5. Linking the EU ETS with CDM and JI – key issues
5.1. When to link?
5.2. How to link?
5.3. What projects to link with?
5.4. How much to link?
5.5. Double counting and JI in accession countries
6. Conclusion

Chapter 6 Economic analysis of emission trading in CO emissions in the European Union

1. Introduction

PART I Economic analysis for the Green Paper and Commission Proposal for the EU ETS Directive

2. Emissions trading in the pre-enlargement European Union
3. Methodology
4. Caveats
5. The result
5.1. The baseline case
5.2. The reference case
5.3. The economic effects EU-wide emission trading to EU Member States
5.4. Additional benefit of emissions trading: What if the countries do not start from an equilibrium?
5.5. Economic Analysis of the Commission Proposal for the EU ETS directive

Part II Economic analysis for the Commission Proposal for the Linking Directive

6. Extending the analysis to EU enlargement and linking of JI and CDM credits to the EU ETS
7. Methodology
8. Caveats
9. The results
9.1. The baseline case
9.2. The economic effects of enlargement to the EU-
9.3. The economic effects of allowing JI and CDM credits (“Linking”)
9.3.1. Sensitivity analysis Only EU ETS participants purchasing JI and CDM credits EU ETS participants and other countries/companies purchasing JI and CDM credits

Part III The first year of the EU ETS

10. The development of the allowance market in
11. Summary of the results

Chapter 7 The first allocation round: a brief history

1. Introduction
2. Environmental added-value
3. Article
4. Allocation methodologies
5. Auctioning
6. Allocation for free
7. Historical emissions basis
8. Benchmarks
9. Transfers and closures
10. New entrants
11. Newer and not so new entrants
12. The legislative context
13. The Commission's role
14. Assessing national plans
15. The pathfinders
16. The United Kingdom
17. Germany
18. France
19. Italy
20. Poland
21. Other Member States
22. Conclusion

Chapter 8 An introduction to the monitoring and reporting guidelines (Commission Decision 2004/156/EC) and registries regulation (Commission Regulation (EC) No 2216/2004)

1. Introduction
2. The Registries Regulation
2.1. Interaction between the Kyoto Protocol and the EU scheme
2.2. Overarching structure of the UN and EU registries systems
2.3. Communications between and within the registries systems
2.4. Structure of an EU registry
2.5. Explaining the different transaction types
2.5.1. Allocation (Articles 38 to 48)
2.5.2. External transfers (Articles 49 to 50) and voluntary cancellation (Article 62)
2.5.3. Surrender (Article 52)
2.5.4. Use of CERs and ERUs and cancellation and retirement (Articles 53, 58 and 59)
2.6. Status and publication of information contained in the registries systems
3. The Monitoring and Reporting Guidelines
3.1. Coverage of the guidelines
3.2. Establishing a monitoring methodology under an emissions permit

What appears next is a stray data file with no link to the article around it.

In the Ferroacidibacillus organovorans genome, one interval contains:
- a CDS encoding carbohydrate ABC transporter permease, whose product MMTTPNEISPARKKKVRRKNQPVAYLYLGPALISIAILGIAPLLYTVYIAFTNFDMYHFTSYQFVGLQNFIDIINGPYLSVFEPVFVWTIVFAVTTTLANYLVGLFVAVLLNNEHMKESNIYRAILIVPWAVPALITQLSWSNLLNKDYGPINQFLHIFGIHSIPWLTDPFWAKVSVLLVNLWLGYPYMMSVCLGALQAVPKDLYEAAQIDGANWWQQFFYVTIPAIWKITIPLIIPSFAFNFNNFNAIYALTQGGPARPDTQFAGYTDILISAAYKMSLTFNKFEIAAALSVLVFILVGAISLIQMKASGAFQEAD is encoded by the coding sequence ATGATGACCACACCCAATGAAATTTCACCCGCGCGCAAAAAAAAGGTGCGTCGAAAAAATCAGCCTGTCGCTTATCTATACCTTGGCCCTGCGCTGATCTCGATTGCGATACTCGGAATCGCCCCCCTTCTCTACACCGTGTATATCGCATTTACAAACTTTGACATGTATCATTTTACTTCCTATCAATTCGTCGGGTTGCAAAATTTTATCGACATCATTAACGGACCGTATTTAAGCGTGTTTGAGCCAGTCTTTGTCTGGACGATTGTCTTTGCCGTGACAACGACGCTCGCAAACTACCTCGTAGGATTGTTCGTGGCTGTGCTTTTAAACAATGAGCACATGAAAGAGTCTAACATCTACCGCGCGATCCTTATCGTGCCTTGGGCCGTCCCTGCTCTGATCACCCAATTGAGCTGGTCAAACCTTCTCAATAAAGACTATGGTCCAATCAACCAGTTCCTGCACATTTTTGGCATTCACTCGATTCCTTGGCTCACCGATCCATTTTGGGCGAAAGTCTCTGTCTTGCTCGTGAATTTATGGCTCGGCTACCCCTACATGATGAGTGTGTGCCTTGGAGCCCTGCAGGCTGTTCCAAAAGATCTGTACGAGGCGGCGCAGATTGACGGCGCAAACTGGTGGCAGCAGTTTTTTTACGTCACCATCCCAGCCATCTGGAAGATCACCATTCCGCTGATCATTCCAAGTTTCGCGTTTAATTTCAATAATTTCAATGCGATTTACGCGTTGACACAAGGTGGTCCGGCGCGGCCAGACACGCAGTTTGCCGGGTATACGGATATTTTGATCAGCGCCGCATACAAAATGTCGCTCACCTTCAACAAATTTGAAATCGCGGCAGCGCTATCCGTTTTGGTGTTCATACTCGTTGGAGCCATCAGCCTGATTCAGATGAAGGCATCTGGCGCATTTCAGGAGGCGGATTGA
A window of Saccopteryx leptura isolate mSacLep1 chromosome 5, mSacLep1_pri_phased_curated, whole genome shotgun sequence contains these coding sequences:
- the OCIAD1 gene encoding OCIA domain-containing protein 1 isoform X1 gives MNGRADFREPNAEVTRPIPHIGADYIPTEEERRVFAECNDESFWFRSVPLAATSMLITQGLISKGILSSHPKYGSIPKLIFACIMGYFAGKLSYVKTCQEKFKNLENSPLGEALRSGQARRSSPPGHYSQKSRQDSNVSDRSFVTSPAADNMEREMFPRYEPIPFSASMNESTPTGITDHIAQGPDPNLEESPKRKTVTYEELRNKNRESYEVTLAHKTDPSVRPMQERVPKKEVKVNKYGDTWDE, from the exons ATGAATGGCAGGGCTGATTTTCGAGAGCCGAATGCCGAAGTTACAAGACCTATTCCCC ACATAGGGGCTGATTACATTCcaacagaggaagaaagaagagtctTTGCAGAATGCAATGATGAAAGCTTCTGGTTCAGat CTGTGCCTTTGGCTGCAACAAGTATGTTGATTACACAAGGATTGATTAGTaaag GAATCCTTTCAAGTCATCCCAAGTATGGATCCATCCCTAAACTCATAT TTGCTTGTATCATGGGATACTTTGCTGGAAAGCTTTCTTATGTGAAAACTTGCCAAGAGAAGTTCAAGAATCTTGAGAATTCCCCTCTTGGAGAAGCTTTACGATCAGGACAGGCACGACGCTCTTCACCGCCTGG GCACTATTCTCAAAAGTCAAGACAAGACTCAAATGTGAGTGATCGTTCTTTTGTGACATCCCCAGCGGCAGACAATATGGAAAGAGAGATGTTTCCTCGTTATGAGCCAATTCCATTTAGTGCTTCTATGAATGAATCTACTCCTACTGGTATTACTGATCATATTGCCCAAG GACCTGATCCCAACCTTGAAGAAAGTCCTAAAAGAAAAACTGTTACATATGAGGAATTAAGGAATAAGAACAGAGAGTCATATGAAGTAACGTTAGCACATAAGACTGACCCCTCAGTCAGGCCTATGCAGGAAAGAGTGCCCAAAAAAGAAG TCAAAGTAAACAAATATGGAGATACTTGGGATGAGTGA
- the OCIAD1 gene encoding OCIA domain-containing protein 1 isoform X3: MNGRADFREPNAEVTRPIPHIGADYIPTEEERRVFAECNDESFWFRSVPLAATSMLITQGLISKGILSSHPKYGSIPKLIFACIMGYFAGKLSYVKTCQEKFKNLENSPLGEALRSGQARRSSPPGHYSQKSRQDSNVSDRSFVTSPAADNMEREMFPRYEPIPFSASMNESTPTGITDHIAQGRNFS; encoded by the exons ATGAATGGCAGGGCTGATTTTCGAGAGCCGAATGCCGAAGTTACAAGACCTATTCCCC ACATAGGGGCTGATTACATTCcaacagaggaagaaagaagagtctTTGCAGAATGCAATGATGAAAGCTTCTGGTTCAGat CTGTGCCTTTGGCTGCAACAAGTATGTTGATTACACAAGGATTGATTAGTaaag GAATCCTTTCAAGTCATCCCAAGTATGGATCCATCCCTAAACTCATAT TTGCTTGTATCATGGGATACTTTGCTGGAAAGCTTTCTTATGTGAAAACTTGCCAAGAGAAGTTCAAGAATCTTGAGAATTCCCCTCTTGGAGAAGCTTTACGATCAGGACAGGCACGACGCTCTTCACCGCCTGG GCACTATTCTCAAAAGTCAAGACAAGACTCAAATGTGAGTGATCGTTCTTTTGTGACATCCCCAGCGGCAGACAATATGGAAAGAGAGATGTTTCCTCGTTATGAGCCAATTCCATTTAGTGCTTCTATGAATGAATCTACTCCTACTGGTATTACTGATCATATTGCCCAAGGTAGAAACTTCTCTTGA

3.3. The verification process
3.4. Treatment of biomass and carbon capture and storage
3.5. Forthcoming revision of the guidelines
4. Conclusions

Chapter 9 The potential role of the EU ETS for the development of long-term international climate policies

1. Introduction
2. Kyoto's unfinished business - The challenges ahead of us
3. Opportunities until 2030: Making a leap forward towards climate-friendly and wealthy societies
3.1. Technological opportunities
3.2. Economic affordability
3.3. Investment opportunities in the energy sector
3.3.1. Investing in a clean energy sector
3.3.2. What can development finance contribute?
3.3.3. How much carbon finance will Kyoto mobilise?
3.3.4. Bridging the finance gap
4. The road from Kyoto via Marrakech to Montreal
5. Moving ahead on multiple tracks: the upcoming international negotiations
6. Making the EU ETS fit for the future
6.1. Informing the international negotiation process
6.2. Gradually expanding the internal carbon market until 20
6.3. The emerging global carbon market until
6.4. Opening the EU ETS further after


Appendix 1 Green Paper on greenhouse gas trading within the European Union

Appendix 2 Directive 2003/87/EC of the European Parliament and of the Council of October 2003, establishing a scheme for greenhouse gasemission allowance trading within the Community and amending Council Directive 96/61/EC

Appendix 3 Consolidated text of Directive 2003/87/EC

Appendix 4 Directive 2004/101/EC of the European Parliament and of the Council of October 2004, amending Directive 2003/87/EC establishing a scheme for greenhouse gas emission allowance trading within the Community, in respect of the Kyoto Protocol's project mechanisms

Appendix 5 Implementing provisions and reports

Note: Product cover images may vary from those shown
3 of 3
Note: Product cover images may vary from those shown


  • Quick Help: The book will be shipped to you. The cover has a hard back.


If you have a more general question about our products please try our



Our Clients

  • Praxair, Inc.
  • General Electric (GE) Company
  • Waste Management, Inc.
  • Boston Consulting Group
  • Pöyry Oyj
  • Calgon Carbon Corporation